28 Apr 2022
28 Apr 2022
Status: this preprint is currently under review for the journal TC.

Arctic sea ice and snow from different ice models: A CICE–SI3 intercomparison study

Imke Sievers1,3, Andrea M. U. Gierisch1, Till A. S. Rasmussen1, Robinson Hordoir4,5, and Lars Stenseng2 Imke Sievers et al.
  • 1Danish Meteorological Institut, Lyngbyvej 100, Copenhagen East, Denmark
  • 2DTU Space, Danish Technical University, Elektrovej Bygning 327, 2800 Kongens Lyngby, Denmark
  • 3Aalborg University, A. C. Meyers Vænge 15, 2450 Copenhagen, Denmark
  • 4Institute of Marine Research, Bergen, Norway
  • 5Bjerknes Centre for Climate Research, Bergen, Norway

Abstract. Sea ice models fill many purposes. They are used in global climate models or for short term forecasts to plan shipping routes. No matter what their output is used for, understanding the cause for there variability is crucial.

In the this study two commonly used sea-ice models, CICE and SI3 were compared after running both models with similar boundary condition, on the same grid, with the same forcing and initialised with the same data, with the aim to understand how the two models differ from each other when forced equally. The set-up also allows linking certain model biases observed in both models to the external forcing. We found that the models compare well to sea ice concentration, sea ice thickness and snow thickness observations, with small regional differences, which could be linked to different model processes. The processes with the highest influence are the drag formulation, the albedo, and the treatment of snow. We find that the treatment of snow has a significant influence on the difference in sea ice thickness between the models, even though their forcing is equal.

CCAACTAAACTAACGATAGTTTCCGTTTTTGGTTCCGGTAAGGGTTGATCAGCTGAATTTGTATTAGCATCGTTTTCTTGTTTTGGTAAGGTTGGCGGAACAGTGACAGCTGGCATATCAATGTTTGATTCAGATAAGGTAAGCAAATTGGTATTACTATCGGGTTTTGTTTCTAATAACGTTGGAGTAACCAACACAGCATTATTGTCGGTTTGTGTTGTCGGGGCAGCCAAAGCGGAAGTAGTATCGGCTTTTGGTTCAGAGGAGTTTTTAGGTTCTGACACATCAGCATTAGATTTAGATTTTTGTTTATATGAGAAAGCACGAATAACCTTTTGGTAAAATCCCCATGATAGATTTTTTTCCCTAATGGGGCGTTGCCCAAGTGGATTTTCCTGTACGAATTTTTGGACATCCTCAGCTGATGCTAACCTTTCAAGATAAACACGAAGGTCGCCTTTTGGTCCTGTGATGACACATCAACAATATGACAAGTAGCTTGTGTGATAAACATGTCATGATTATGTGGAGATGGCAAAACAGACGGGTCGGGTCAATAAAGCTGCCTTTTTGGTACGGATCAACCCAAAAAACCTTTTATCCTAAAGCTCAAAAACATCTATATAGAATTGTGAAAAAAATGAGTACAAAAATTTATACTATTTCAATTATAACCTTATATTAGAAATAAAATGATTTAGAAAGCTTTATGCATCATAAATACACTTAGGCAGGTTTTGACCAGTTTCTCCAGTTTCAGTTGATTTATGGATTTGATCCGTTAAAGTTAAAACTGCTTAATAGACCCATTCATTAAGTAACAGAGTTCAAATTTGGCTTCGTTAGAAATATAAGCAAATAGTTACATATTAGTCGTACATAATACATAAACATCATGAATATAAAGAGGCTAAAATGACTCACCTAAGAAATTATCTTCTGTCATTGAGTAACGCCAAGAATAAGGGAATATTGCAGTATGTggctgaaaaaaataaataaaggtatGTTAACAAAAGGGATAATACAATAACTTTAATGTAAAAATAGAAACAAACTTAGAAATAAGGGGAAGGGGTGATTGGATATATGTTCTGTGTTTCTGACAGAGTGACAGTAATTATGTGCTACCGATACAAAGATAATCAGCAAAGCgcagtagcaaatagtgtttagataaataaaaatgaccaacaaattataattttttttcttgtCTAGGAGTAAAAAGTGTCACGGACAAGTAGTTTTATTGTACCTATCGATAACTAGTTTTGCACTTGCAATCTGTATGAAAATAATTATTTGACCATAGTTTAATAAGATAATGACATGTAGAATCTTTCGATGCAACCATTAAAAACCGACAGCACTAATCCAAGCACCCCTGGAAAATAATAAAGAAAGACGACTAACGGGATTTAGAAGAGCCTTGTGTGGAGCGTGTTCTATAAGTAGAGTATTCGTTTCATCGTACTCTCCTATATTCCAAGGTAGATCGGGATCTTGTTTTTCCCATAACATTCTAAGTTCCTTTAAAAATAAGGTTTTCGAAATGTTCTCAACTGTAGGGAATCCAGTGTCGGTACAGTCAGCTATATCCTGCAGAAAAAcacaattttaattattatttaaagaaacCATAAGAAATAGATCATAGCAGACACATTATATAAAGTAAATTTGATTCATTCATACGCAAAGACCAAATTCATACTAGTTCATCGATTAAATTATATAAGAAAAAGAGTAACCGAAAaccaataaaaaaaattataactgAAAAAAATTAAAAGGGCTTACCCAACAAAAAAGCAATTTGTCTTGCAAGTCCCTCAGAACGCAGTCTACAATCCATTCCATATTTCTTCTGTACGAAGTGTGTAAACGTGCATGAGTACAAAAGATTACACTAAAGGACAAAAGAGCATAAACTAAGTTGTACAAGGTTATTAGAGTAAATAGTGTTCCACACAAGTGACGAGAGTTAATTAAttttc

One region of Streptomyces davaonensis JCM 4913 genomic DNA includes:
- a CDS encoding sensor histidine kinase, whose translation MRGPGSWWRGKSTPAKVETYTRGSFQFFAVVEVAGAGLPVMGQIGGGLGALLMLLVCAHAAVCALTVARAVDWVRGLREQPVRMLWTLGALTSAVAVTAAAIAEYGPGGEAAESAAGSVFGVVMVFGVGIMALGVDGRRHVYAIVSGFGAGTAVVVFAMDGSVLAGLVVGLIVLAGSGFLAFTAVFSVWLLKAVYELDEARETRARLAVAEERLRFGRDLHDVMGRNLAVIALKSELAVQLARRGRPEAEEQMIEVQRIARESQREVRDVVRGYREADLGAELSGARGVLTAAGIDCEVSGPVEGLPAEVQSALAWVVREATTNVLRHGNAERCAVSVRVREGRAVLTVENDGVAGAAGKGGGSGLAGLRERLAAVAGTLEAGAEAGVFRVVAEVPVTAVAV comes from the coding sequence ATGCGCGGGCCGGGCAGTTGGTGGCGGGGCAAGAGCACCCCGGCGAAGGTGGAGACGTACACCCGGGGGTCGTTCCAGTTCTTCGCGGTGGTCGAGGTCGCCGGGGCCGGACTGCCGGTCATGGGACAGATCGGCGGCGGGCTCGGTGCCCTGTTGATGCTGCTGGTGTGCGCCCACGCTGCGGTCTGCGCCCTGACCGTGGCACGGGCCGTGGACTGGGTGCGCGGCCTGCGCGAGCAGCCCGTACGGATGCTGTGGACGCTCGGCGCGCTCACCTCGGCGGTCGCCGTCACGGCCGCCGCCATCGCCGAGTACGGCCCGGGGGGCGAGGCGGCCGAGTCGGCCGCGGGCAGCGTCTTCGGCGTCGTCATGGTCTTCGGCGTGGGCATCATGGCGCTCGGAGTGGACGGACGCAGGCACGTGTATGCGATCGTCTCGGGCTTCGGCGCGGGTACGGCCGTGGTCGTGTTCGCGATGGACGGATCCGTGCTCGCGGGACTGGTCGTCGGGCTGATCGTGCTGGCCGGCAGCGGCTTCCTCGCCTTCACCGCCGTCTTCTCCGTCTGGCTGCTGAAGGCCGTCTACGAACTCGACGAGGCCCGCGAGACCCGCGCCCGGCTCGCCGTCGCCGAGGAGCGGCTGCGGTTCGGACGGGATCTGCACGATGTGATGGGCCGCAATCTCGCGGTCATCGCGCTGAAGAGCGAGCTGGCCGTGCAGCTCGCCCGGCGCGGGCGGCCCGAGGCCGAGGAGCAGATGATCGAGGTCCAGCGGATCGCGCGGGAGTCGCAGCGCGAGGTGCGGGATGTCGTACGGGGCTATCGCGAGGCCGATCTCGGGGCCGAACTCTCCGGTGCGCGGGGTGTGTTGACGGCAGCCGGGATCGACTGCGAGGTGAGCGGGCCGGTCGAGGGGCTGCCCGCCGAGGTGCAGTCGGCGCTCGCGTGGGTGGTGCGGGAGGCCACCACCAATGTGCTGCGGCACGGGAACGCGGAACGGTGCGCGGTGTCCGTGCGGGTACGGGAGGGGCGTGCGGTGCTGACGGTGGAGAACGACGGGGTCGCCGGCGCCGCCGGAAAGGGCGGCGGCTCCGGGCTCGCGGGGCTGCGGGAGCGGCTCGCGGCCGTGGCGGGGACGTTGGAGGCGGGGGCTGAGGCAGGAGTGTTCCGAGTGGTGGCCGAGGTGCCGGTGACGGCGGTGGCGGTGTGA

Imke Sievers et al.

Status: open (until 23 Jun 2022)

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  • CC1: 'Comment on tc-2022-84', Florent Garnier, 20 May 2022 reply

Imke Sievers et al.

Imke Sievers et al.


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Short summary
To predict Arctic sea ice models are used. Many ice models exists. They all are skill full, but give different results. Often this differences result from forcing as for example air temperature. Other differences result from the way the physical equations are solved in the model. In this study two commonly used models are compared under equal forcing, to find out how much the models differ under similar external forcing. The results are compared to observations and to eachother.